India had only started to carry out relief and rescue missions after Tauktae’s dissipation that there was another very severe cyclone Yaas striking the country’s eastern coast. The two cyclones are said to be one of the strongest storms that India has ever witnessed in the past since the Gujarat cyclone of 1988.
Phenomena such as warming oceans, rising sea levels, climate change, and changing meteorological conditions have increased the risks of cyclones. However, our cyclone forecasting techniques have also grown exponentially, saving a million lives over the years. But, the impending natural disaster is less likely to be avoided. The precise stats will take some time to be rolled out, but the cases of house damages and COVID-19 facilities damages are being reported across the affected areas.
An ounce of prevention is a pound of cure
The saying stands true in the case of tropical cyclone safety. The best way to minimize the damage caused by natural disasters is to prepare by planning for them in advance. Having risk prevention & mitigation plan helps prepare and build back to normal faster than having no plans at all.
If you are a facility manager and your facility has been affected by the cyclone, the planning needs to be foolproof before you restart your business activities.
- Do the damage assessment:
A proper damage assessment of the facility/building structure after the cyclone has passed is extremely important to ensure the durability and reliability of the facility. Check for the problems that may have developed in the building structure and carry out a technical assessment as a precautionary measure. If found any, prepare a detailed report contained with data and information required to repair or renovate the facility.
- Check for waterlogging:
If you are facility is located in a low-lying area, waterlogging might be a threat to your facility, potentially causing irreparable damage to electrical panels, data centers, and machinery. Carefully inspect each area of your facility for stagnant water. If found, use de-watering pumps to dry out the water immediately. Ensure that all the electrical panels, machinery, and equipment are completely dry and debris-free before using.
- Beware of ignitable liquid spillage:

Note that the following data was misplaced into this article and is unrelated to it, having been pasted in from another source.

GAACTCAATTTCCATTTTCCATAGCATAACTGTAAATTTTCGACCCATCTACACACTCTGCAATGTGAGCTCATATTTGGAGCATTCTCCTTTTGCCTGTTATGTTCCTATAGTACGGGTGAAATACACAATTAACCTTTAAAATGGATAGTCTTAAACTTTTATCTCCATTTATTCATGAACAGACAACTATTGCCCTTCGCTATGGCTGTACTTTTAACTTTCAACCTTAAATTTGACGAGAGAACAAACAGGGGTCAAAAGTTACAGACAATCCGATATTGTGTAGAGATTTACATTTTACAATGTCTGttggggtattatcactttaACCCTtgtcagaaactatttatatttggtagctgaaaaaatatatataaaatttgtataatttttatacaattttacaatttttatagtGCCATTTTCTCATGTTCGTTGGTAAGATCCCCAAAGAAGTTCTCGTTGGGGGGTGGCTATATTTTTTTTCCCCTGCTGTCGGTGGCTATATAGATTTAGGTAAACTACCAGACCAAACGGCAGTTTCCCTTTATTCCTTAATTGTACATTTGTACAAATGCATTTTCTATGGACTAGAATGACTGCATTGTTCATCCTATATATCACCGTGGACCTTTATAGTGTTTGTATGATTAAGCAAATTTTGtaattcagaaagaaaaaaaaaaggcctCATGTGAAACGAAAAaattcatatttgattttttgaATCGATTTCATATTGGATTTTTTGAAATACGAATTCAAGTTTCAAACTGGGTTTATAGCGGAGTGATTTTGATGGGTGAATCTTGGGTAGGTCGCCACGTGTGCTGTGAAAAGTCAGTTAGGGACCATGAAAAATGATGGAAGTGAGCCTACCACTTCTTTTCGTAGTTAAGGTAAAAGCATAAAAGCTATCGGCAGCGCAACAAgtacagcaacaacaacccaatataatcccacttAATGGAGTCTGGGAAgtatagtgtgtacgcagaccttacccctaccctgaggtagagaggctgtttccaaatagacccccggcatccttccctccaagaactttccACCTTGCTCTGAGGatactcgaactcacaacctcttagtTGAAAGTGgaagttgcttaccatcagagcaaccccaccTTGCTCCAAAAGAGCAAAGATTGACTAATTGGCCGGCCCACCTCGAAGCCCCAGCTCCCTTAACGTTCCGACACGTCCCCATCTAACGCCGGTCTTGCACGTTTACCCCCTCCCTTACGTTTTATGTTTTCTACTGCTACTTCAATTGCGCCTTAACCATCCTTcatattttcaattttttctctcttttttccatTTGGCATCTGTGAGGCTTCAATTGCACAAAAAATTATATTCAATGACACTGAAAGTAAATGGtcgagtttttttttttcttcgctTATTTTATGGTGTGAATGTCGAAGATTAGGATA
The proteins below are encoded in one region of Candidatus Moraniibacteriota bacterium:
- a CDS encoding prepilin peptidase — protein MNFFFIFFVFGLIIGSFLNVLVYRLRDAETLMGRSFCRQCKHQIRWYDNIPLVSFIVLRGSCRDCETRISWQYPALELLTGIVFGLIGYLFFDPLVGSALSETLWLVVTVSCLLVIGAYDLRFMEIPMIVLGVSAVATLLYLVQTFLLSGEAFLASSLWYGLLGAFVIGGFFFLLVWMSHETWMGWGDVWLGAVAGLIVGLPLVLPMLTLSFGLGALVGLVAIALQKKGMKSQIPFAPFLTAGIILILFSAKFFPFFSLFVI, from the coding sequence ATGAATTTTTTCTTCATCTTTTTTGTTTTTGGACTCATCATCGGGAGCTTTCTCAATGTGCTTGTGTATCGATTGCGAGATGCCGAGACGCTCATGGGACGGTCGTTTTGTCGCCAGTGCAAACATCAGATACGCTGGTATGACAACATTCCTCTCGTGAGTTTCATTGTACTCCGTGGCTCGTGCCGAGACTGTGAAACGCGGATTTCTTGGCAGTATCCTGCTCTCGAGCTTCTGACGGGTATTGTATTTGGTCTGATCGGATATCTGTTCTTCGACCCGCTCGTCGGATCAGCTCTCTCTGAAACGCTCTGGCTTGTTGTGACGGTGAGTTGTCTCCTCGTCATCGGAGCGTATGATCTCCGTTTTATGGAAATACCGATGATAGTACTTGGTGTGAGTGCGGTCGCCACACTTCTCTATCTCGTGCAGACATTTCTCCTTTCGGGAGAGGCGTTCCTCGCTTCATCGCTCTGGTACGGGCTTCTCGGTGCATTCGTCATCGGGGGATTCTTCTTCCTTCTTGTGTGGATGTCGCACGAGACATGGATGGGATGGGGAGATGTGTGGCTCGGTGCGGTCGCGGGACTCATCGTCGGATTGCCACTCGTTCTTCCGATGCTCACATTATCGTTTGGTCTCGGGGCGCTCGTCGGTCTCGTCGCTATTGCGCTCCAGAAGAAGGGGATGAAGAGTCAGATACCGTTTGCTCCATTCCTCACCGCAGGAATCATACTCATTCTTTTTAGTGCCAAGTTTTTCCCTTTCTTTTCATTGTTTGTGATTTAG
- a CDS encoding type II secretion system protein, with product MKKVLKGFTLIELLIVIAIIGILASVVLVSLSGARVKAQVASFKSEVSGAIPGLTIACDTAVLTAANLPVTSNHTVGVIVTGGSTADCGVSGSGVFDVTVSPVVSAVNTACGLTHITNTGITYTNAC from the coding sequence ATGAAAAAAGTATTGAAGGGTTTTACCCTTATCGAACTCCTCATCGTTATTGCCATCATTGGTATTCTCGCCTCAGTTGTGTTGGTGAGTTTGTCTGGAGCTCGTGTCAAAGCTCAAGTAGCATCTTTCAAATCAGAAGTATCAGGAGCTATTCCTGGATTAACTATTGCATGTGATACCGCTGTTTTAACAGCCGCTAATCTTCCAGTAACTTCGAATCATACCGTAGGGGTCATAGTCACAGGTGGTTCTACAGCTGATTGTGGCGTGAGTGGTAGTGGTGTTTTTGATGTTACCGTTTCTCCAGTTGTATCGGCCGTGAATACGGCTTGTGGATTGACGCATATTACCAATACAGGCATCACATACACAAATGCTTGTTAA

Ignitable chemicals and liquids such as fuels, process chemicals, hydraulic fluids, solvents, paints, coatings, adhesives, and polishes are used in almost every facility. Ensure that there’s no spillage or leakage of ignitable liquid or contaminants on the floors to avoid a spreading pool fire. Separate the unaffected stock from the affected, provide adequate protection to them, and keep them in a secure place.
- Inspection of fire protection systems:
Before you restart your facility, make sure that both automatic and manual fire protection systems are in working conditions. Replace or repair the fire protection systems if found impaired as these are critical safety systems for your facility.
- Testing machinery & equipment:
It is strongly advised to conduct performance tests on your machinery and equipment to check if they are in working condition. Dirt and dust can easily clog filters, cooling fans, and vents leading to failure. Plan for an intense clean-up of the machines to avoid downtime which may come with expensive costs.
- Cleaning the facility for a better restart:
Clean and disinfect your facility well with the help of a professional cleaning services provider before restarting business operations. Floors, carpets, mats, restrooms, and HVAC filters- all these should be thoroughly cleaned and disinfected to host your returning employees and visitors. Pay special attention to the tap water pipes as these are susceptible to bacterial growth.
You can also plan ahead of the cyclone by checking out our Facility Manager’s Guide to Cyclone Preparation & Mitigation.